I'm a junior doctor—this is why the new NHS immigration checks are bad for everyone

Quite aside from the obvious moral case, the new policy will impact the economic sustainability of the NHS and the health of the population for decades to come

October 23, 2017
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As a doctor in the NHS, I’ve seen Jeremy Hunt’s Department of Health initiate a number of controversial reforms, including the widely unpopular junior doctors contract, mostly without proper consultation. However, none have had the destructive potential of the department’s latest intervention.

From today, it becomes mandatory for all patients seeking NHS care in England to undergo immigration checks, with those deemed ineligible to pay 150 per cent of the cost of care up front.The stated aim is to recover costs from so called ‘health tourists’ but there will be wide ranging and severely negative impacts on both the economic sustainability of the NHS and the health of the population in coming decades as a result.

The NHS is one of the most cost effective healthcare systems in the world. By being resident-based, it avoids the bureaucracy of insurance eligibility and by treating everyone, it maximises public health benefit. Both advantages of our pooled system are under threat from this policy.

The Government’s own research shows that overseas visitors not entitled to care cost the NHS at most £300 million per year, less than 0.3 per cent of its budget.

This broad and blunt attempt by the Department of Health at recouping this cost is complicated by a number of practical issues. Firstly,

17 per cent of the UK population doesn’t have a UK passport with which to prove their eligibility. Secondly, a majority of migrants are entitled to NHS care either through annual tariffs they pay as part of their visa or exemption status as refugees or asylum seekers. The proportion of ineligible patients able to pay the fee is likely to be insubstantial.

Since the 2014 Immigration Act, an ever more hostile NHS environment has developed. Patients’ stories are a sign of things to come. I saw one woman in recent months who told me she hadn’t come to her previous appointment for fear her asylum request would be rejected if she used her name. Sadly, this fear is justified. An agreement between the NHS and Home Office to share patient information shows a hidden motive behind this reform.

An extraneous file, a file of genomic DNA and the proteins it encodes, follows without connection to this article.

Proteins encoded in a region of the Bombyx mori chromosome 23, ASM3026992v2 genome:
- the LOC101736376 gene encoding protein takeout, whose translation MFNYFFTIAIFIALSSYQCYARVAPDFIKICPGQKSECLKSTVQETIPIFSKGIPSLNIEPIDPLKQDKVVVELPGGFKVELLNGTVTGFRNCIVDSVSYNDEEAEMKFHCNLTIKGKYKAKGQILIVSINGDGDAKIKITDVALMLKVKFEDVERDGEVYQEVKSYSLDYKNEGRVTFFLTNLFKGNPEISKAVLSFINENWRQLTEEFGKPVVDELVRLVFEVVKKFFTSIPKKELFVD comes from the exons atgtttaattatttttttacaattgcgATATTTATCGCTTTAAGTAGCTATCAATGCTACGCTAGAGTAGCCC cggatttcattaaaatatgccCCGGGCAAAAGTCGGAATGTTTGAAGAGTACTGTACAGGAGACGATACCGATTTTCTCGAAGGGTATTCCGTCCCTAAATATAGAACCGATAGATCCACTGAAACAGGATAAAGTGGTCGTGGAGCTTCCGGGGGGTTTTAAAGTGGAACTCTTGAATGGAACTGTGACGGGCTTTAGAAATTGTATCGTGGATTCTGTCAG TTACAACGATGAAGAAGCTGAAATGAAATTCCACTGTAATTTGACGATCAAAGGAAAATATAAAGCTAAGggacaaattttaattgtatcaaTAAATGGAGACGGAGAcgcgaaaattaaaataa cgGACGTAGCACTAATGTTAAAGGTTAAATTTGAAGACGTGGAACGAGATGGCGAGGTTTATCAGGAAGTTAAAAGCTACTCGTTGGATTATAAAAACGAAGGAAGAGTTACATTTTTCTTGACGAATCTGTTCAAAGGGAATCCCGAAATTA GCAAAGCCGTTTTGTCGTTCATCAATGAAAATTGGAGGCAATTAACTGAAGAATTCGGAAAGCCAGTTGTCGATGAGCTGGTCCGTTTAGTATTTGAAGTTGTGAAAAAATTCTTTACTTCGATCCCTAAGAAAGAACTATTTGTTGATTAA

Another patient was threatened by a Trust with a rejected asylum claim if they didn’t pay the NHS bill they had received in the post. Many patients have reported being racially profiled in order to determine eligibility checks. One in-patient I was caring for was approached by an overseas officer—not clinically trained—who demanded they leave the ward due to ineligibility and failure to pay. How on earth are we to build a space of care and trust if there are the equivalent of loan sharks going around the NHS threatening and intimidating our patients?

Many patients become fearful of sharing information even with their nurse or doctor. Those directly impacted by this policy are more likely to be ill, poor and people of colour. Most are legally entitled to healthcare; and, regardless, I have a duty to treat them all.

At the hospital where I trained in A&E, infectious diseases accounted for at least one third of patient admissions. Failure to treat these cases in a timely fashion leads to more severe illness, more expensive emergency treatment, and also increased risk of transmission to others in the community. Treating migrants benefits everyone, in the same way that immunisation benefits the whole community.

Proponents of the reform may point to charging exemptions for the most contagious infectious diseases, such as TB and HIV, but how a non-clinical team administering up-front charging is able to guess at the cause of a cough is beyond me. It is also worth asking who will be deterred from ever stepping foot inside a hospital. If the NHS gets borders, who will we be trapping on the outside?

There are caveats to the new system that will make sure those requiring “urgent” or “immediately necessary” treatment are not prevented from receiving it. However, unpicking this distinction reveals another flaw—dialysis being a good case in point.

Using a dialysis machine is a common treatment for those with severely failing kidneys, the usual regimen being three four-hour sessions per week to remove sufficient toxins from the blood. If an individual is unable to access this ‘non-urgent’ treatment, the toxins build up and within a week the individual will inevitably require emergency care and likely hospital admission to an intensive care unit.

Unfortunately this is a scenario that I, and many emergency clinicians, have seen in recent years. The cost of this admission easily outweighs the cost of ‘non-urgent’ dialysis and will not be recouped if the individual is unable to pay. Furthermore, a previously available bed becomes occupied unnecessarily. Heading towards another winter crisis, this doesn’t bode well.

Whether motivated by a xenophobic rhetoric in parts of the mainstream media, an unrelenting austerity agenda, or a step towards upfront charging for all NHS patients, if followed through this reform will add further pressure to a system struggling to cope, and cause serious harm to the health of the population. I have no doubt that an independent cost-benefit analysis will demonstrate a failure to recuperate costs.

If, as I fear, such an analysis does not happen, it is up to health care workers to refuse to comply with this latest assault on the NHS, up to patients to stand together in refusing to prove their eligibility in their moment of need, and up to NHS Trusts themselves to break their silence and stand up to the Government’s illogical and harmful policies.

Learn more about the Docs not Cops campaign.